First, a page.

NGA Contest Unearths New Ways to Help Measure the Planet’s Magnetic Field

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The agency funded five projects through its global MagQuest competition.

The National Geospatial-Intelligence Agency’s $2.1 million global MagQuest competition—intended to reimagine and reshape the collection of data used in measuring the Earth’s magnetic field—came to a completion Tuesday, with results announced via an online event.

Iota Technology’s miniaturized satellite, or CubeSat, equipped with modern geomagnetic analysis instruments and built with a focus on sustainability, was selected as the first place winner and is set to receive $350,000. Four other solutions were also tapped to gain prize funds, and all five might be considered by the Pentagon as it explores advanced, alternative means for collecting key magnetic data. 

“The World Magnetic Model—whether or not you're aware of it—everybody has used it,” geodetic earth scientist and NGA’s World Magnetic Model program manager Mike Paniccia explained on a call with reporters following the awards announcement Tuesday. “Any navigation app in your cellphone uses the World Magnetic Model. It's actually embedded into your phone.”

That model (deemed WMM for short) is at the core of the competition, which sought to advance novel data collection methodologies meant to inform it. WMM is embedded in thousands of wayfinding systems. Airplanes, cruise ships—and NGA’s lead customer, the Defense Department—rely on it for navigation using the magnetic field. The model is considered a “joint product” of NGA and the United Kingdom’s Defence Geographic Centre, and it’s also leveraged as a standard model by DOD, the U.K. Ministry of Defence, NATO, and the International Hydrographic Organization. WMM  is additionally used in a vast range of other applications including satellite and solar panel orientation, space weather modeling and prediction, and more.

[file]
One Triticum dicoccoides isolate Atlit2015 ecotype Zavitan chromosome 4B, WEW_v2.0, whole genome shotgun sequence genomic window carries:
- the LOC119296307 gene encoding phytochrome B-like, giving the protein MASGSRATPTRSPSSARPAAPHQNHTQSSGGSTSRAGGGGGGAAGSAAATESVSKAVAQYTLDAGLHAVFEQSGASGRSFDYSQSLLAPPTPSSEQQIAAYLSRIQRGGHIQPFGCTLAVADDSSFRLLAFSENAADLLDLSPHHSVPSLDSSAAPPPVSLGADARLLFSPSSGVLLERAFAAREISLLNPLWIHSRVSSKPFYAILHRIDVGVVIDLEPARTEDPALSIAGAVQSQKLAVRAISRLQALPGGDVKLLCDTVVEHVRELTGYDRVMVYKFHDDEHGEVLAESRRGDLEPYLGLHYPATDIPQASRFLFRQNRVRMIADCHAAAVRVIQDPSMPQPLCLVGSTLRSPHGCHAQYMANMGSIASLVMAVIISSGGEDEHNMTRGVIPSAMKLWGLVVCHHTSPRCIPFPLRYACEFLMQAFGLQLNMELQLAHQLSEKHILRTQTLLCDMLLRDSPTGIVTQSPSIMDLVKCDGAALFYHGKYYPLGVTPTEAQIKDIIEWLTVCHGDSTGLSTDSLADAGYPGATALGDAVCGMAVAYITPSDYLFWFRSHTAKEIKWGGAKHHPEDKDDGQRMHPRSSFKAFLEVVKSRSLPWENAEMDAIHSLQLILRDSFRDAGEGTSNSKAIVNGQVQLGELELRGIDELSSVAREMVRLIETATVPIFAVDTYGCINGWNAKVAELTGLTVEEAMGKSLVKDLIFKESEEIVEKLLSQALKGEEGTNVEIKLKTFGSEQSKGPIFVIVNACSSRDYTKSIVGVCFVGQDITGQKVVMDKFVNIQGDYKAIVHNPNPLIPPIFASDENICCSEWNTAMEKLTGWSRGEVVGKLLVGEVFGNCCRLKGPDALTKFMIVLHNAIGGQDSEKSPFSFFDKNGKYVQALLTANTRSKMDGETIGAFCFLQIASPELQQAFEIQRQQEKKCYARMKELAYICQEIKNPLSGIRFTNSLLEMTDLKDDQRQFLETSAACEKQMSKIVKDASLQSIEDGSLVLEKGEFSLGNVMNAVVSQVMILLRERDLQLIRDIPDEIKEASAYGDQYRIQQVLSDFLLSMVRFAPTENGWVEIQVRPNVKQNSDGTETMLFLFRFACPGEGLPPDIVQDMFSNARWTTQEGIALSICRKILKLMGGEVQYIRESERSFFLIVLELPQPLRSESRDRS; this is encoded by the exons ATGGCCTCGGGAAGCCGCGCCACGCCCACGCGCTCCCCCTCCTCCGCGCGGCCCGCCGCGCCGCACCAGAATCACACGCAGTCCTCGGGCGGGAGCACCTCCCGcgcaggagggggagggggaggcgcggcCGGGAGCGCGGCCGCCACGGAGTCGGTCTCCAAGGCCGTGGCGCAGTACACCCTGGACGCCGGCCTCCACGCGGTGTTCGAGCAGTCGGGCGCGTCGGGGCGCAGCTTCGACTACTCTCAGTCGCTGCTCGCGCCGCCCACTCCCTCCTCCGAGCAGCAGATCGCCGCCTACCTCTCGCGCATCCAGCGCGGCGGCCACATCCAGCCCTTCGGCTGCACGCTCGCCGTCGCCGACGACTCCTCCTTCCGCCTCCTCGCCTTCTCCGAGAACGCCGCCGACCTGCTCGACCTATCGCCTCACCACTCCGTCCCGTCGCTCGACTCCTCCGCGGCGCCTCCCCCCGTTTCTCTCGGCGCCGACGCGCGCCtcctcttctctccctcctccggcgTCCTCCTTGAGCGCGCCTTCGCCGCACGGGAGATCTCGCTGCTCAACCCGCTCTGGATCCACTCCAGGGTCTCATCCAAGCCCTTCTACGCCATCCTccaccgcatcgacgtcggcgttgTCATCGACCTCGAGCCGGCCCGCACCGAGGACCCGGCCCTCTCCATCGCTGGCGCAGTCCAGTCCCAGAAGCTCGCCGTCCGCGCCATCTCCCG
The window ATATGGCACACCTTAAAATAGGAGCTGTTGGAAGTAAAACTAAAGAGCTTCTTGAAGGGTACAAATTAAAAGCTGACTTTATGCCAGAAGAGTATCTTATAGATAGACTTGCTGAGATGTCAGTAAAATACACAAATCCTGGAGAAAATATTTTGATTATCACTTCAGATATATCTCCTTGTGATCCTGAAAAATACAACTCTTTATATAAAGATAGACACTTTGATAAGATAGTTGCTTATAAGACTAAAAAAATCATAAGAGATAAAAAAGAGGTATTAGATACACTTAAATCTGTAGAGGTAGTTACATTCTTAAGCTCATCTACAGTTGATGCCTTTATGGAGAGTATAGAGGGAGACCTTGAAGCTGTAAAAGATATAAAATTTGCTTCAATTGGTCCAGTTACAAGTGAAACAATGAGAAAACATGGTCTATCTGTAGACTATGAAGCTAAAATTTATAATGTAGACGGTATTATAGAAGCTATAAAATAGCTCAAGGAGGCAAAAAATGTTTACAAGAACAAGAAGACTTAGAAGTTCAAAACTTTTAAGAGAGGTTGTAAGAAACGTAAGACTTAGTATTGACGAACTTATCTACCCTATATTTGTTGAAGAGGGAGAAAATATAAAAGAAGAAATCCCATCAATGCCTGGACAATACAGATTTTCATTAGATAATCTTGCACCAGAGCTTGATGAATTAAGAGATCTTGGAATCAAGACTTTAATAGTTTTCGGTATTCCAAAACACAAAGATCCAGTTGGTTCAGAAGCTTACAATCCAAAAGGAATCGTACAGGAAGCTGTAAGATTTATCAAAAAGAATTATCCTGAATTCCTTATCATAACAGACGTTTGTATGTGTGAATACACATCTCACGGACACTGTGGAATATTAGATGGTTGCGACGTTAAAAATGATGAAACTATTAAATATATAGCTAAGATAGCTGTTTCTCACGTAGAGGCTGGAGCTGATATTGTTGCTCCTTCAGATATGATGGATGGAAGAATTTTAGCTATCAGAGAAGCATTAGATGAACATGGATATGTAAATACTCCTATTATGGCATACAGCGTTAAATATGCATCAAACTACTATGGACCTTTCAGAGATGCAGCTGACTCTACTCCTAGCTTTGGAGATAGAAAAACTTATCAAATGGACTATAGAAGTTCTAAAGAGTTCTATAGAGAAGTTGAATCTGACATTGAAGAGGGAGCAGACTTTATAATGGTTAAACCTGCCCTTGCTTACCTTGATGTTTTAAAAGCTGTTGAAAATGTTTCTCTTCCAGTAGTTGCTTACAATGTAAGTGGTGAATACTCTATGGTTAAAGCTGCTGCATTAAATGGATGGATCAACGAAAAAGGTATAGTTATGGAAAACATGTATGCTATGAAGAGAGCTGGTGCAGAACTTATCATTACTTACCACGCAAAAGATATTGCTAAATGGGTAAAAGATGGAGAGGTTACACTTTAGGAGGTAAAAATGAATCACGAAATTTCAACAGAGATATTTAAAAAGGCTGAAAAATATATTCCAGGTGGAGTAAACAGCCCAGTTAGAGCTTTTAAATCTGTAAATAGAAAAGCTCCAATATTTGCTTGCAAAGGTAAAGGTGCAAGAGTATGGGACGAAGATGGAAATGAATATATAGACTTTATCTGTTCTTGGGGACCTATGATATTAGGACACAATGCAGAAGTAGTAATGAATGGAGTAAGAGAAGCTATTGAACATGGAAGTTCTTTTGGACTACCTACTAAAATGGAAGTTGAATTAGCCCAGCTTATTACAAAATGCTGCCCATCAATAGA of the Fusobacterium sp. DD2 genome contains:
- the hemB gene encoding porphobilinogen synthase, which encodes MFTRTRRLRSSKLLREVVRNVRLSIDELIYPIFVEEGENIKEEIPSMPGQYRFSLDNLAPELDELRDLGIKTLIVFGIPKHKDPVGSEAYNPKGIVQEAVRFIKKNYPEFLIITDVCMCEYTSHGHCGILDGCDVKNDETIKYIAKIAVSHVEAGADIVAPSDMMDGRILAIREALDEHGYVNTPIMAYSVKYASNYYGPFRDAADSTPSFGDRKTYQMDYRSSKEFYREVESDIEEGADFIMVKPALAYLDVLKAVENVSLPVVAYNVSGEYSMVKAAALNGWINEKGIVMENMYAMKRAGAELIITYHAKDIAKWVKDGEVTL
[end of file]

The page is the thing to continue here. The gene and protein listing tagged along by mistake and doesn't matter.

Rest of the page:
The model evolves alongside the evolution of the planet’s magnetic field structure and is produced by National Oceanic and Atmospheric Administration and British Geological Survey at five-year intervals. As MagQuest’s information page puts it, “Earth is a giant magnet,” and compasses are therefore oriented by the magnetic force at their location. Geographic and magnetic poles do not align, but “geomagnetic models like [WMM] correct for this difference.” 

The current system used to capture data that informs the model envelops space-based magnetic field measurements that the European Space Agency-steered Swarm mission provides, and has done so since 2013. The information comes from a constellation of satellites, but as Paniccia said on the call, “it's time to look to the future—what is going to be the next collector for this important data, so that we can build and operate the [WMM], really for the world?” 

With sights set on meeting a DOD-made requirement for NGA to offer up new mechanisms for collecting the crucial magnetic data—independent of Swarm—the geospatial-focused agency’s personnel thought up the award contest.

“As NGA has been on our innovation journey, we've discovered that the super-most important factor to our success is our workforce, and they are examples we should try to follow,” Christy Monaco, the agency’s chief ventures officer, said during the virtual event. “They took basically a traditional bureaucratic requirement for an analysis of alternatives from the Pentagon, asked if there was a better way to meet that requirement, and then worked with our NASA partners to use a prize competition as a creative and innovative way to gather potential solutions from the ground.”